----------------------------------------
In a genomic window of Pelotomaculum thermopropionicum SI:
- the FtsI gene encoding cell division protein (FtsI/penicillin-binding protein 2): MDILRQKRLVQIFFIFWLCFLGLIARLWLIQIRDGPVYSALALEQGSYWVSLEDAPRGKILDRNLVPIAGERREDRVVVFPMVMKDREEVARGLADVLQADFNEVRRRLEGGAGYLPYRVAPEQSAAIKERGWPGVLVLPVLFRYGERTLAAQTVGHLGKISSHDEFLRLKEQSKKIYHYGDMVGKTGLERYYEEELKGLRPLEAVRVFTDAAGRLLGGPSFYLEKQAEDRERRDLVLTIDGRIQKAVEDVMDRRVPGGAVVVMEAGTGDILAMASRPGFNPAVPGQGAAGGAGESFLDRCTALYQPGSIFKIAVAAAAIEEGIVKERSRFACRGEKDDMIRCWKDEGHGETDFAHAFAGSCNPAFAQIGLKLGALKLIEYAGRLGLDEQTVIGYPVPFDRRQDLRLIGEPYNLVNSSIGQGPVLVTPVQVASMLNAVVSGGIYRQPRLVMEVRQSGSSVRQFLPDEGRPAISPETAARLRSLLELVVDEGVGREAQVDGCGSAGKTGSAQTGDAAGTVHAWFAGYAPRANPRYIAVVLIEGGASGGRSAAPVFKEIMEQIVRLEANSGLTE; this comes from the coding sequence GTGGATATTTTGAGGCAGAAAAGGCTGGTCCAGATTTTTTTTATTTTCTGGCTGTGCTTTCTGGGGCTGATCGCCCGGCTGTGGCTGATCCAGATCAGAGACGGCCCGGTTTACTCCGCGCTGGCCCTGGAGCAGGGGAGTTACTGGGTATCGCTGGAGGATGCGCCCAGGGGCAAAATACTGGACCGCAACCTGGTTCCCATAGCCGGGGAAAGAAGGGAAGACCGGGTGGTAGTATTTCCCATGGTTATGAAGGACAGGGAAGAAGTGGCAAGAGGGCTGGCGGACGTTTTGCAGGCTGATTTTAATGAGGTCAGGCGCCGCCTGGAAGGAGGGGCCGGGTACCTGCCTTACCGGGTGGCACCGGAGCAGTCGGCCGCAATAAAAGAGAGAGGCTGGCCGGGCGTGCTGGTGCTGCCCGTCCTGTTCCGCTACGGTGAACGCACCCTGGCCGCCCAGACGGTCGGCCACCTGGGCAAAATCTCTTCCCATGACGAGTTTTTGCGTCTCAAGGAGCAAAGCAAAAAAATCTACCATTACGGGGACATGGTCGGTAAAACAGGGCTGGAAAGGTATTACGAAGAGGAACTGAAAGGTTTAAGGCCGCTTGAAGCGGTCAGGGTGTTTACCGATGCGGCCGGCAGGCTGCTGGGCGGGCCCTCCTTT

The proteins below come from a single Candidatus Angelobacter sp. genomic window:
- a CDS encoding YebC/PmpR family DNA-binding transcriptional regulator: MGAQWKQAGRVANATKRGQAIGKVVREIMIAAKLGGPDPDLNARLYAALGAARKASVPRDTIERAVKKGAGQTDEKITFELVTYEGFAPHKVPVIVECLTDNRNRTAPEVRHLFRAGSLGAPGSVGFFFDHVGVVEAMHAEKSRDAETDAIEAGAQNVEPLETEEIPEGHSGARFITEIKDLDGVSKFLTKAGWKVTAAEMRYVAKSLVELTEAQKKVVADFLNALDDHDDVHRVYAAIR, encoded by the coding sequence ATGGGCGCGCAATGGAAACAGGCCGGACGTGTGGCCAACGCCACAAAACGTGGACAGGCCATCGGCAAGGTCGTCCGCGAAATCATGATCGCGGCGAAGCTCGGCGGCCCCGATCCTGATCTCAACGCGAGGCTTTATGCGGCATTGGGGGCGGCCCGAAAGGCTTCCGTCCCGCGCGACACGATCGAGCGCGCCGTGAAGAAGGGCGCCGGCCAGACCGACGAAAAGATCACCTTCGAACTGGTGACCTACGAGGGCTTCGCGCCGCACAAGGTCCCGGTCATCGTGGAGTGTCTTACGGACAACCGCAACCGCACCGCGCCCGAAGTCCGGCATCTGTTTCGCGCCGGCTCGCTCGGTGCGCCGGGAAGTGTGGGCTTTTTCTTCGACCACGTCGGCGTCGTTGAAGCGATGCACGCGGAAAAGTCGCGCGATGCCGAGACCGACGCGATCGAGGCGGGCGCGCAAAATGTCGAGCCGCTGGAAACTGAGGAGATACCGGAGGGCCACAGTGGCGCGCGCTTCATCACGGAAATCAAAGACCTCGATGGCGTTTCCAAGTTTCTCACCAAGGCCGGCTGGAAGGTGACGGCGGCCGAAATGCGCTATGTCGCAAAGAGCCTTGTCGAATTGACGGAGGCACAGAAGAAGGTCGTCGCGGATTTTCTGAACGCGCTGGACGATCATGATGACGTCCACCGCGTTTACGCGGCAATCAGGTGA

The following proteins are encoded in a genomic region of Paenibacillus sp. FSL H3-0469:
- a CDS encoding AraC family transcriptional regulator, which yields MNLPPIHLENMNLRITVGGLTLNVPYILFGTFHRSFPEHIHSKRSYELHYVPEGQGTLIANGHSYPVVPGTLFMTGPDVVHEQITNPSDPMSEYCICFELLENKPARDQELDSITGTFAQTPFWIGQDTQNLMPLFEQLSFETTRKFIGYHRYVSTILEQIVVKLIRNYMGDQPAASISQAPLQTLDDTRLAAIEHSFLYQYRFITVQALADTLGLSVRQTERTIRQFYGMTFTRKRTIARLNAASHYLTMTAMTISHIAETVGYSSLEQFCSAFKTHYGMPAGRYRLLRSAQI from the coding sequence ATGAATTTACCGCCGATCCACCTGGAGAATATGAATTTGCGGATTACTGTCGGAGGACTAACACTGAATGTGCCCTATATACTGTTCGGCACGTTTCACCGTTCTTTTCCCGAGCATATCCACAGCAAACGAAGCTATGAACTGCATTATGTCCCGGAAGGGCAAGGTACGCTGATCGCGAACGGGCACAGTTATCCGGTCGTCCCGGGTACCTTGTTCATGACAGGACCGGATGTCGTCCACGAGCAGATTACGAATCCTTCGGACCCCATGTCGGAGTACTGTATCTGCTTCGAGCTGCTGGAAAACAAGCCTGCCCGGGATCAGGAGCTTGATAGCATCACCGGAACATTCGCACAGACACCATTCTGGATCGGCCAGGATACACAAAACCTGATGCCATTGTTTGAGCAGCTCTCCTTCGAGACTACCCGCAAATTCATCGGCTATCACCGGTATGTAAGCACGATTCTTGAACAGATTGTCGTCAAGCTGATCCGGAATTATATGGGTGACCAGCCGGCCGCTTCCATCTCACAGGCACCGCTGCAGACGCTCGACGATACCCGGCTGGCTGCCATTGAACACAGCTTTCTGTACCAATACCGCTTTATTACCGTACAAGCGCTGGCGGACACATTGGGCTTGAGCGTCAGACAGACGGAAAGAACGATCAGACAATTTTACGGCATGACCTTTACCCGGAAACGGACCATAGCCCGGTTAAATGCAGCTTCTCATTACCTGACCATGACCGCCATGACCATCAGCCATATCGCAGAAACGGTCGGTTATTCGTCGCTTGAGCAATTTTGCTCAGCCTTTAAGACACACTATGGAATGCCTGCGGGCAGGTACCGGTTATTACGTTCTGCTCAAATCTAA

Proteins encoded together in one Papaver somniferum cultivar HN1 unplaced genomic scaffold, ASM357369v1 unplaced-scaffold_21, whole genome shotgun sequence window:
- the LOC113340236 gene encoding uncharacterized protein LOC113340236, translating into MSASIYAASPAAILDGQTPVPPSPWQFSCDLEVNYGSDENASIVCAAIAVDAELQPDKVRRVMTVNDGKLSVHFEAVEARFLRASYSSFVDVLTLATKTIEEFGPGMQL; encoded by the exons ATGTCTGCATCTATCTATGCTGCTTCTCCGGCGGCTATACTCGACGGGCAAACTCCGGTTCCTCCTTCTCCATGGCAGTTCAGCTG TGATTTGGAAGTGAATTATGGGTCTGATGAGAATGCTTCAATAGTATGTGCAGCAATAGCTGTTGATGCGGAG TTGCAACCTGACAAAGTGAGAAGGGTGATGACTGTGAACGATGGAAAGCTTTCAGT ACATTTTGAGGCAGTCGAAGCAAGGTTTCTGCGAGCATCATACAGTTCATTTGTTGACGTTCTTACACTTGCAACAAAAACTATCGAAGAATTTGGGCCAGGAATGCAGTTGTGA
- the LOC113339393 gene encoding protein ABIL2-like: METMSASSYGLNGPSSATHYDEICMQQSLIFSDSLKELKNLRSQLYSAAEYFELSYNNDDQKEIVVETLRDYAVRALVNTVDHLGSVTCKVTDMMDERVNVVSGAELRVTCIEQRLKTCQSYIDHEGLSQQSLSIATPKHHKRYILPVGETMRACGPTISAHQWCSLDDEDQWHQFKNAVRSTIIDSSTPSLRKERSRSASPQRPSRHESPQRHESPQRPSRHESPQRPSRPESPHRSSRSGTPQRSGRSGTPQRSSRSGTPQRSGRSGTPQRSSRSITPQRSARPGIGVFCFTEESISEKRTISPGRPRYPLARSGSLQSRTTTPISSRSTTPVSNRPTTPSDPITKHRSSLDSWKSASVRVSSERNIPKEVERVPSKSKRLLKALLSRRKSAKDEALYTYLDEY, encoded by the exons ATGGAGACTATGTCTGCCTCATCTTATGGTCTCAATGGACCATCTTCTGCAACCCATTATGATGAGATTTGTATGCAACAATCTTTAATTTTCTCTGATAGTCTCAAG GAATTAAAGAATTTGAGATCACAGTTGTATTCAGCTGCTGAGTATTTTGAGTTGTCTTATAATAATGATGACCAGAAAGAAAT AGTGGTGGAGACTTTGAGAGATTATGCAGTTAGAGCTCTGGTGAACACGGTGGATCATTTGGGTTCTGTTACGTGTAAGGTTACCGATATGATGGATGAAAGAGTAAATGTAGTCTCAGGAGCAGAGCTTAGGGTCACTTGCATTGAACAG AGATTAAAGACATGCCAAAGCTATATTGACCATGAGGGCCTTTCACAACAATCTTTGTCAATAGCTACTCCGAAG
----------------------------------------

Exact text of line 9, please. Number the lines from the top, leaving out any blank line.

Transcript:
- the LOC113339393 gene encoding protein ABIL2-like: METMSASSYGLNGPSSATHYDEICMQQSLIFSDSLKELKNLRSQLYSAAEYFELSYNNDDQKEIVVETLRDYAVRALVNTVDHLGSVTCKVTDMMDERVNVVSGAELRVTCIEQRLKTCQSYIDHEGLSQQSLSIATPKHHKRYILPVGETMRACGPTISAHQWCSLDDEDQWHQFKNAVRSTIIDSSTPSLRKERSRSASPQRPSRHESPQRHESPQRPSRHESPQRPSRPESPHRSSRSGTPQRSGRSGTPQRSSRSGTPQRSGRSGTPQRSSRSITPQRSARPGIGVFCFTEESISEKRTISPGRPRYPLARSGSLQSRTTTPISSRSTTPVSNRPTTPSDPITKHRSSLDSWKSASVRVSSERNIPKEVERVPSKSKRLLKALLSRRKSAKDEALYTYLDEY, encoded by the exons ATGGAGACTATGTCTGCCTCATCTTATGGTCTCAATGGACCATCTTCTGCAACCCATTATGATGAGATTTGTATGCAACAATCTTTAATTTTCTCTGATAGTCTCAAG GAATTAAAGAATTTGAGATCACAGTTGTATTCAGCTGCTGAGTATTTTGAGTTGTCTTATAATAATGATGACCAGAAAGAAAT AGTGGTGGAGACTTTGAGAGATTATGCAGTTAGAGCTCTGGTGAACACGGTGGATCATTTGGGTTCTGTTACGTGTAAGGTTACCGATATGATGGATGAAAGAGTAAATGTAGTCTCAGGAGCAGAGCTTAGGGTCACTTGCATTGAACAG AGATTAAAGACATGCCAAAGCTATATTGACCATGAGGGCCTTTCACAACAATCTTTGTCAATAGCTACTCCGAAG